Prompted from a question about MySQL server security best practices, I've been running through this list (with a few minor alterations) to properly secure my server database server:


On step 10, I'm told to change the root directory for the mysql user using chroot, but very few specifics are provided and I'm not sure where to start. Does anyone know of a good resource for walking me through the steps to properly create a chrooted environment for Ubuntu 10.10?


In a chroot for MySQL to work you would basically have to recreate a separate Linux distribution.

I put my databases (MySQL and PostreSQL) into OpenVZ containers - it's chroot but more. It provides other features that chroot does not provide: resource control, network isolation, and more. The main upside is that it does everything for me - I just select a template for the container, run vzctl create 101 --ostemplate ubuntu-10.10-x86_64 and I have a container (a working chroot++) ready.

To get the container into production I have to setup a local or public IP address and increase the default resource limits.

To get OpenVZ one has to install and reboot into an OpenVZ patched kernel which is available in a number of major Linux distors but unfortunately OpenVZ has been discontinued as an official Ubuntu package. It is supported in Debian and will be in Debian 6.0.

  • Yes. OpenVZ and the newer LXC container-based virtualization technologies are a very nice alternative to chrooting. +1 for "chroot++". – Steven Monday Dec 29 '10 at 21:01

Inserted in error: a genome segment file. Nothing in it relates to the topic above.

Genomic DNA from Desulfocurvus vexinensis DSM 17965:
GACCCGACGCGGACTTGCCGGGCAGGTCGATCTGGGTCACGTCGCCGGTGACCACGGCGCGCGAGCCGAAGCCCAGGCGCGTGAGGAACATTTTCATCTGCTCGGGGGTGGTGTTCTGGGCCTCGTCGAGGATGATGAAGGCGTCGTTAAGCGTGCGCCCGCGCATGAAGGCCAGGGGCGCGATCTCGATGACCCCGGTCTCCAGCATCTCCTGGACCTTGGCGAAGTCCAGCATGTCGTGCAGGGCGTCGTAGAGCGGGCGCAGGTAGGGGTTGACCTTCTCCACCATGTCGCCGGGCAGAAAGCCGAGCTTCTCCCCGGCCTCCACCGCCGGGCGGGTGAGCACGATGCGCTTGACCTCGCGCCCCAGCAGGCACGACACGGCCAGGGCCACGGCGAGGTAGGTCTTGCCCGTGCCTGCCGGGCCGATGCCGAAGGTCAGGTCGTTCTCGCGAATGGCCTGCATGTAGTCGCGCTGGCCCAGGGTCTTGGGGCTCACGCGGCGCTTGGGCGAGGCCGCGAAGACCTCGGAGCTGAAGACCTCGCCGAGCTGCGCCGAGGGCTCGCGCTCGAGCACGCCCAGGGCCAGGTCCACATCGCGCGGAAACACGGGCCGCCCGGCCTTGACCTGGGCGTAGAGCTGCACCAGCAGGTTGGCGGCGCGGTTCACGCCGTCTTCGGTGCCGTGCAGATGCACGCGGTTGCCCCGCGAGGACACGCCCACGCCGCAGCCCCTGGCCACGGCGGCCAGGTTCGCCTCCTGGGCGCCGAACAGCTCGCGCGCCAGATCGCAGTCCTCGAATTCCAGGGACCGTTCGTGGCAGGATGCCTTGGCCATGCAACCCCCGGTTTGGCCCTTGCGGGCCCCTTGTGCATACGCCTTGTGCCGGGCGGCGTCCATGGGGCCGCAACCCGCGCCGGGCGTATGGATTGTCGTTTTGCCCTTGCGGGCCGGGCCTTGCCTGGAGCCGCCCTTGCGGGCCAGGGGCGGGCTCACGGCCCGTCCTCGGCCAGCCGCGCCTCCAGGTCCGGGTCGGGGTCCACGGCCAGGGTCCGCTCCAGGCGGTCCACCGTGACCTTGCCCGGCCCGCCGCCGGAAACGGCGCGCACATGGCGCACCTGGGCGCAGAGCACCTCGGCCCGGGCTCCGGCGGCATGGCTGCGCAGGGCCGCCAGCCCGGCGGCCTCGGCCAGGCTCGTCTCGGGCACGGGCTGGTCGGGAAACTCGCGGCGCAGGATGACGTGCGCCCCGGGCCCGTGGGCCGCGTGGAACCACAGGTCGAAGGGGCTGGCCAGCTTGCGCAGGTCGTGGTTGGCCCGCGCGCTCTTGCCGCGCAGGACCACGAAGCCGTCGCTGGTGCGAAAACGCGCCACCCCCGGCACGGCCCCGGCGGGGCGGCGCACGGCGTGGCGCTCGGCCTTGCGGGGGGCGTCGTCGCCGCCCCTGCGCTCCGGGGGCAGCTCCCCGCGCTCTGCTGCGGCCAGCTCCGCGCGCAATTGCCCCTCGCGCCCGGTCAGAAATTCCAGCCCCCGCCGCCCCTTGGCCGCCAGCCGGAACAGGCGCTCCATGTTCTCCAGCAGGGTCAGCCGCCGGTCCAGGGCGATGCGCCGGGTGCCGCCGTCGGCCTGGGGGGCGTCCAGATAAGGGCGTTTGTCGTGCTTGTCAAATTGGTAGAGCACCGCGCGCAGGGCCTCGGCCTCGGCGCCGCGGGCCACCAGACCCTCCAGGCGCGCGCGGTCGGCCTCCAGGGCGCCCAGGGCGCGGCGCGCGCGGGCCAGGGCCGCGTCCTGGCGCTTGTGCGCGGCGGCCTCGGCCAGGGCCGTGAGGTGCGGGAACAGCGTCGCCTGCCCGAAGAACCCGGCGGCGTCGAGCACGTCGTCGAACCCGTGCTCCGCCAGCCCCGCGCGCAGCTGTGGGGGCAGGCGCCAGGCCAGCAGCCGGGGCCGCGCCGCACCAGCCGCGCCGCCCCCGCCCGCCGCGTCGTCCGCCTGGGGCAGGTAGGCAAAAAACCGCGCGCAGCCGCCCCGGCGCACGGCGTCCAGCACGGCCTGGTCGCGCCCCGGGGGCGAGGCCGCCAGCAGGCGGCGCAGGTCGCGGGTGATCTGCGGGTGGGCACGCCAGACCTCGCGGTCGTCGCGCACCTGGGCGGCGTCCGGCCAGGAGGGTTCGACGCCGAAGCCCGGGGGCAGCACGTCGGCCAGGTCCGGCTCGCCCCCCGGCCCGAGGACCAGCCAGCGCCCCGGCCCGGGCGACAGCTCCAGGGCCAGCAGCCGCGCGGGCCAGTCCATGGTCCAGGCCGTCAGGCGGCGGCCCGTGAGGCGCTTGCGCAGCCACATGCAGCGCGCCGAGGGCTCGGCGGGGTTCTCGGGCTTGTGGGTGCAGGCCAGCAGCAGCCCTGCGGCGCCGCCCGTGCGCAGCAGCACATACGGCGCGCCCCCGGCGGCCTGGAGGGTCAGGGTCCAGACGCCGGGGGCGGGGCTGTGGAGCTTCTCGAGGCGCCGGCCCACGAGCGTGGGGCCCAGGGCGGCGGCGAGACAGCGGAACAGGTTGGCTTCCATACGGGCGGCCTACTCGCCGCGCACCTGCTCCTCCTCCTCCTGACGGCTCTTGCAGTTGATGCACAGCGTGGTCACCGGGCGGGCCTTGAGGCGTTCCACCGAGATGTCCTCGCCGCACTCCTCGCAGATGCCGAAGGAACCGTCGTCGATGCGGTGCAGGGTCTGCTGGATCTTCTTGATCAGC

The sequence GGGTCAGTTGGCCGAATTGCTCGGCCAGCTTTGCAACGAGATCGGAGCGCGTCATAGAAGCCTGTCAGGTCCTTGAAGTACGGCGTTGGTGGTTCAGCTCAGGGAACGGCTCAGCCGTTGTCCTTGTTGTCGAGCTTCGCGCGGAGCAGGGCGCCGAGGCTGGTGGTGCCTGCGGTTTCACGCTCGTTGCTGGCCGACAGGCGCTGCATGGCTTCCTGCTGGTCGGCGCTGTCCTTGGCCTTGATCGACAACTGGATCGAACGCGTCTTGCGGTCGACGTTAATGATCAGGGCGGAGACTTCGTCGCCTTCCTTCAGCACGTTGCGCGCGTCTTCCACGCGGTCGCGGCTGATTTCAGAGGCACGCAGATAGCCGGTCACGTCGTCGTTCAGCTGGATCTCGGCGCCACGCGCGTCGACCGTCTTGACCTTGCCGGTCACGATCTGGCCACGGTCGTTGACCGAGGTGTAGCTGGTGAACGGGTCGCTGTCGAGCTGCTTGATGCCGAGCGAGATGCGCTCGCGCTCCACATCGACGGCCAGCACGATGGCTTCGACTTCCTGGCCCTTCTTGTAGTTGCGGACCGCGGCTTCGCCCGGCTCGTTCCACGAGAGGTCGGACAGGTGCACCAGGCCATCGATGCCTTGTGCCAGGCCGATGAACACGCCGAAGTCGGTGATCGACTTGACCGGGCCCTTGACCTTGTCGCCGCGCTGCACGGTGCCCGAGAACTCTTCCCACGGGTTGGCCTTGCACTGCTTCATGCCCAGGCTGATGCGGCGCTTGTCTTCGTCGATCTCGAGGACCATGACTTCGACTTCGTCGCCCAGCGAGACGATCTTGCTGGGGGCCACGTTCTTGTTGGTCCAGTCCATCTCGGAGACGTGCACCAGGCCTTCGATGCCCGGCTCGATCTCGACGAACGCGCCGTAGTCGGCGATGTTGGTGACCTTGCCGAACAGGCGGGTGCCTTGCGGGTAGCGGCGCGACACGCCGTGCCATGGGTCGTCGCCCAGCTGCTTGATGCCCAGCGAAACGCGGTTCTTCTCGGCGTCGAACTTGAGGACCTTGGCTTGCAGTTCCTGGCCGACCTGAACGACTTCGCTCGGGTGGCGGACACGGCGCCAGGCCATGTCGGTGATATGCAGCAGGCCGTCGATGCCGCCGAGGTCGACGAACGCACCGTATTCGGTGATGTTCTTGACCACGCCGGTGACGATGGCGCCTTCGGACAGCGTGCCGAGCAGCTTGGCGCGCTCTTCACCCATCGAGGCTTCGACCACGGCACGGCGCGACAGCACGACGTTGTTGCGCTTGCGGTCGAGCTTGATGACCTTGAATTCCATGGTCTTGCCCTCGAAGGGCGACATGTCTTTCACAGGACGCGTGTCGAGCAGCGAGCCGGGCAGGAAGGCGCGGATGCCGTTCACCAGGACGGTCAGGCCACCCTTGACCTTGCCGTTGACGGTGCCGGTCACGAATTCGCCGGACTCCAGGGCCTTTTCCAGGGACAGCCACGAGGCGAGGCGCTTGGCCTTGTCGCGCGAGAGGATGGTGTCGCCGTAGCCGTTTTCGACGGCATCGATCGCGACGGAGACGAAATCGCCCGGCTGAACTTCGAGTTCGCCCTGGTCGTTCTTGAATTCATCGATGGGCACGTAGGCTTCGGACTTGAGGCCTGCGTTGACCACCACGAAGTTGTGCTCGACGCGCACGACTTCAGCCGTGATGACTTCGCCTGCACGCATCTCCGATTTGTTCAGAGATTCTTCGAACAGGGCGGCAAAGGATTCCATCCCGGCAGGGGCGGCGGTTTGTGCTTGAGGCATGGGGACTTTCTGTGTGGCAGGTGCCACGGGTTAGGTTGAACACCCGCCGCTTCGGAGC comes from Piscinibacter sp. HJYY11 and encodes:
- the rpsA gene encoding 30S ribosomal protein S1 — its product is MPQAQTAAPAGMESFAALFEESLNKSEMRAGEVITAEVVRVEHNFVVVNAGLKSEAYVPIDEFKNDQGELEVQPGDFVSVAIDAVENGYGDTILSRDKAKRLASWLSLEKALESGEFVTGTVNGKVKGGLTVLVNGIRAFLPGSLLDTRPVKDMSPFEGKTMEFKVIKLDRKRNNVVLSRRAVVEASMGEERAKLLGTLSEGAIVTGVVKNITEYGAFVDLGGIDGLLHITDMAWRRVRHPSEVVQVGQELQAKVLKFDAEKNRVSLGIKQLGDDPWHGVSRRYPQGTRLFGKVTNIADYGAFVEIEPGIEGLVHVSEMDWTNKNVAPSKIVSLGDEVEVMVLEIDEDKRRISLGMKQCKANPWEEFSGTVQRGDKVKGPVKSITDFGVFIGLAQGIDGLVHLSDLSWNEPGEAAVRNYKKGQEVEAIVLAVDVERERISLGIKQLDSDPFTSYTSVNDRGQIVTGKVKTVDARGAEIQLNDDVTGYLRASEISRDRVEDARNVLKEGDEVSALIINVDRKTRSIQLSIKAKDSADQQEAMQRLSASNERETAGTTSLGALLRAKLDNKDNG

My guess is that the author of that guide had "Chroot jail" as a bullet point in his outline, but then shrank away from giving the full details when it became clear that getting MySQL to work correctly within a chroot jail is not trivial.

Basically, chroot jailing any daemon involves setting up an environment in which the daemon will find all the filesystem resources it needs inside the jail, and that can include things like /etc/{passwd,group}, /usr/{bin,lib}/, /var/{log,run,lib}/, and so on. Every daemon has different specific needs, so unfortunately, there is no one-size-fits-all guide to chrooting.

If you're really serious about chroot jailing MySQL, I found a Debian/Ubuntu-specific recipe which at least one commenter claims works for versions as recent as Debian Lenny and MySQL 5.


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